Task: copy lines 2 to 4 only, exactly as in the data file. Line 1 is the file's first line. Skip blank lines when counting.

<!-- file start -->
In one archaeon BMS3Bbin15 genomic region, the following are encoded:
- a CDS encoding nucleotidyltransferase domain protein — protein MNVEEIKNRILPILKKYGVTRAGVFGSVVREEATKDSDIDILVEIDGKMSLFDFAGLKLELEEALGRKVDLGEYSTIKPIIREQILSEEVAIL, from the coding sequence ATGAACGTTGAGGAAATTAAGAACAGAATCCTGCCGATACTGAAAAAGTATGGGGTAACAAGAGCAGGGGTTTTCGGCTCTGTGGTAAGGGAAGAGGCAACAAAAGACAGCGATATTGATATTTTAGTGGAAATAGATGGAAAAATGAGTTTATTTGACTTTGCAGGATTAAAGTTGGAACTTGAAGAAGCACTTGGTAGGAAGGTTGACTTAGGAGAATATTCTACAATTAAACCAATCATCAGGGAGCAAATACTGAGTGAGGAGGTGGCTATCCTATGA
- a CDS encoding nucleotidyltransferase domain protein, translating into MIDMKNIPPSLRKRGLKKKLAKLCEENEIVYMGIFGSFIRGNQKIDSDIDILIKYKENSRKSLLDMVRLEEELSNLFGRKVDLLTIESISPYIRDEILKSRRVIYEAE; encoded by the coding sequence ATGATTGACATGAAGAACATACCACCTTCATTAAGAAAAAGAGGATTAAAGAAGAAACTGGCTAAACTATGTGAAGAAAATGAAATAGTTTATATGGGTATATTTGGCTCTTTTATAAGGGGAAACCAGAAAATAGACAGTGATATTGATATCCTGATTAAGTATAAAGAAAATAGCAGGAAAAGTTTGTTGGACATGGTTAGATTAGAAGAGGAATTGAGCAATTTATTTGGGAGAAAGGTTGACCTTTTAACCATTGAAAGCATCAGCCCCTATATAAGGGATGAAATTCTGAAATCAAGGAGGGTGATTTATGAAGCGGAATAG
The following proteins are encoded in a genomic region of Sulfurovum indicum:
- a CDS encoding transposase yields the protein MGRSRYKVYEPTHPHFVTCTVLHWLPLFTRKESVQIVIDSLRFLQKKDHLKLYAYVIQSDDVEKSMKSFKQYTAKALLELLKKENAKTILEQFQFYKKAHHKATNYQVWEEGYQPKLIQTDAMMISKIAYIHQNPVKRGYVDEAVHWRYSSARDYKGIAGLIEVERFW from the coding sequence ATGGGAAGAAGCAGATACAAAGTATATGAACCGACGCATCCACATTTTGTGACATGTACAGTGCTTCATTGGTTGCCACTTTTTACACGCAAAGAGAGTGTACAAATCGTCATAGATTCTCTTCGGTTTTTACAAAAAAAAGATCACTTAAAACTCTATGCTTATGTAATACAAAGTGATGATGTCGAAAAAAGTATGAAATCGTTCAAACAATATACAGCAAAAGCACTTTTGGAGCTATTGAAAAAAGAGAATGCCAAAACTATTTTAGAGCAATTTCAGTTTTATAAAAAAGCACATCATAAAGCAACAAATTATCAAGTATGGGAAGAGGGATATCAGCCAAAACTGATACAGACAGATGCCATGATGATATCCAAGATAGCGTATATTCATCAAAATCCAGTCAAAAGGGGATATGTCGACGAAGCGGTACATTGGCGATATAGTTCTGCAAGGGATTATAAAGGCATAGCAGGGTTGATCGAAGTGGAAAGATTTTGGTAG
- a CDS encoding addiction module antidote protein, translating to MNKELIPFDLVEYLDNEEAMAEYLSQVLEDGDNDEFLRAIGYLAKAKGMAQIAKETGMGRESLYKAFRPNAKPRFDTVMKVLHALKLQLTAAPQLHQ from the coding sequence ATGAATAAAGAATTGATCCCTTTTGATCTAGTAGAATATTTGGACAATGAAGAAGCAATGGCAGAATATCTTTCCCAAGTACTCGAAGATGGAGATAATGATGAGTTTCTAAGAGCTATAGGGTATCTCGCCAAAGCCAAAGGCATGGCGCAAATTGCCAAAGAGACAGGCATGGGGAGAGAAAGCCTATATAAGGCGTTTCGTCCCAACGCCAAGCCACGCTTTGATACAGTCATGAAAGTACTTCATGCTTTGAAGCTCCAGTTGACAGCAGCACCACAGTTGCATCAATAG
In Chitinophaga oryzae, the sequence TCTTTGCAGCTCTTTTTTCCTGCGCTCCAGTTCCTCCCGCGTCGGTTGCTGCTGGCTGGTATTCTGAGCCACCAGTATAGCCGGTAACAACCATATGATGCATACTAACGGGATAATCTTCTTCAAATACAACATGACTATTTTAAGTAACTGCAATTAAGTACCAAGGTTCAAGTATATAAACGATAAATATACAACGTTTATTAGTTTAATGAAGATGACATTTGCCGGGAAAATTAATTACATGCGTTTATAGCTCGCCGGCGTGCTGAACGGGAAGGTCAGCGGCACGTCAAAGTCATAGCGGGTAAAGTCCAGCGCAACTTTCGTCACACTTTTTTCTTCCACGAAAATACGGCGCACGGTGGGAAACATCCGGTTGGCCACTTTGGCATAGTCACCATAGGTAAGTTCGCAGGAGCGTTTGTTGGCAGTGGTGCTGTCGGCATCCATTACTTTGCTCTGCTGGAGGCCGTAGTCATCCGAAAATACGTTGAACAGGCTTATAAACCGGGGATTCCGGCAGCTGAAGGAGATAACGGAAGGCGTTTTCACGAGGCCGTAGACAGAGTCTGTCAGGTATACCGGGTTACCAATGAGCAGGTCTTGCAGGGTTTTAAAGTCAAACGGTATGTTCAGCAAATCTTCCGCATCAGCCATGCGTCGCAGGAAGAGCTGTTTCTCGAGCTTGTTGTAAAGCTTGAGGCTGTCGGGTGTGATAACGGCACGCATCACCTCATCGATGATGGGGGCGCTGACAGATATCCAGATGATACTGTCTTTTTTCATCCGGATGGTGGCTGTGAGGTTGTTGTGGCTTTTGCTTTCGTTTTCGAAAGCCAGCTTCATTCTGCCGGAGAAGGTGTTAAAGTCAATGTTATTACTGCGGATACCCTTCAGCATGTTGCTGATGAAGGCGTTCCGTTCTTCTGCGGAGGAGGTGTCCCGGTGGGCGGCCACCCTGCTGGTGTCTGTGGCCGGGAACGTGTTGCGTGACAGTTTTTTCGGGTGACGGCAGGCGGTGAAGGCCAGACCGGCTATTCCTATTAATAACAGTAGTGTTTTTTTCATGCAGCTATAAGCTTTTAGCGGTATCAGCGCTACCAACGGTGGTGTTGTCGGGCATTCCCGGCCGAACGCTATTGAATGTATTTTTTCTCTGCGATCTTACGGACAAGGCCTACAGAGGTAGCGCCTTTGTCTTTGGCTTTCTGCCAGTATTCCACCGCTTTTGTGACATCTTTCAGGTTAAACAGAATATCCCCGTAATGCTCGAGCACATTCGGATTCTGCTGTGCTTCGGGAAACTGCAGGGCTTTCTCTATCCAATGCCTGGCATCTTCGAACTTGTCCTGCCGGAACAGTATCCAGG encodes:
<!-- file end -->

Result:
- a CDS encoding nucleotidyltransferase domain protein — protein MNVEEIKNRILPILKKYGVTRAGVFGSVVREEATKDSDIDILVEIDGKMSLFDFAGLKLELEEALGRKVDLGEYSTIKPIIREQILSEEVAIL, from the coding sequence ATGAACGTTGAGGAAATTAAGAACAGAATCCTGCCGATACTGAAAAAGTATGGGGTAACAAGAGCAGGGGTTTTCGGCTCTGTGGTAAGGGAAGAGGCAACAAAAGACAGCGATATTGATATTTTAGTGGAAATAGATGGAAAAATGAGTTTATTTGACTTTGCAGGATTAAAGTTGGAACTTGAAGAAGCACTTGGTAGGAAGGTTGACTTAGGAGAATATTCTACAATTAAACCAATCATCAGGGAGCAAATACTGAGTGAGGAGGTGGCTATCCTATGA
- a CDS encoding nucleotidyltransferase domain protein, translating into MIDMKNIPPSLRKRGLKKKLAKLCEENEIVYMGIFGSFIRGNQKIDSDIDILIKYKENSRKSLLDMVRLEEELSNLFGRKVDLLTIESISPYIRDEILKSRRVIYEAE; encoded by the coding sequence ATGATTGACATGAAGAACATACCACCTTCATTAAGAAAAAGAGGATTAAAGAAGAAACTGGCTAAACTATGTGAAGAAAATGAAATAGTTTATATGGGTATATTTGGCTCTTTTATAAGGGGAAACCAGAAAATAGACAGTGATATTGATATCCTGATTAAGTATAAAGAAAATAGCAGGAAAAGTTTGTTGGACATGGTTAGATTAGAAGAGGAATTGAGCAATTTATTTGGGAGAAAGGTTGACCTTTTAACCATTGAAAGCATCAGCCCCTATATAAGGGATGAAATTCTGAAATCAAGGAGGGTGATTTATGAAGCGGAATAG
The following proteins are encoded in a genomic region of Sulfurovum indicum: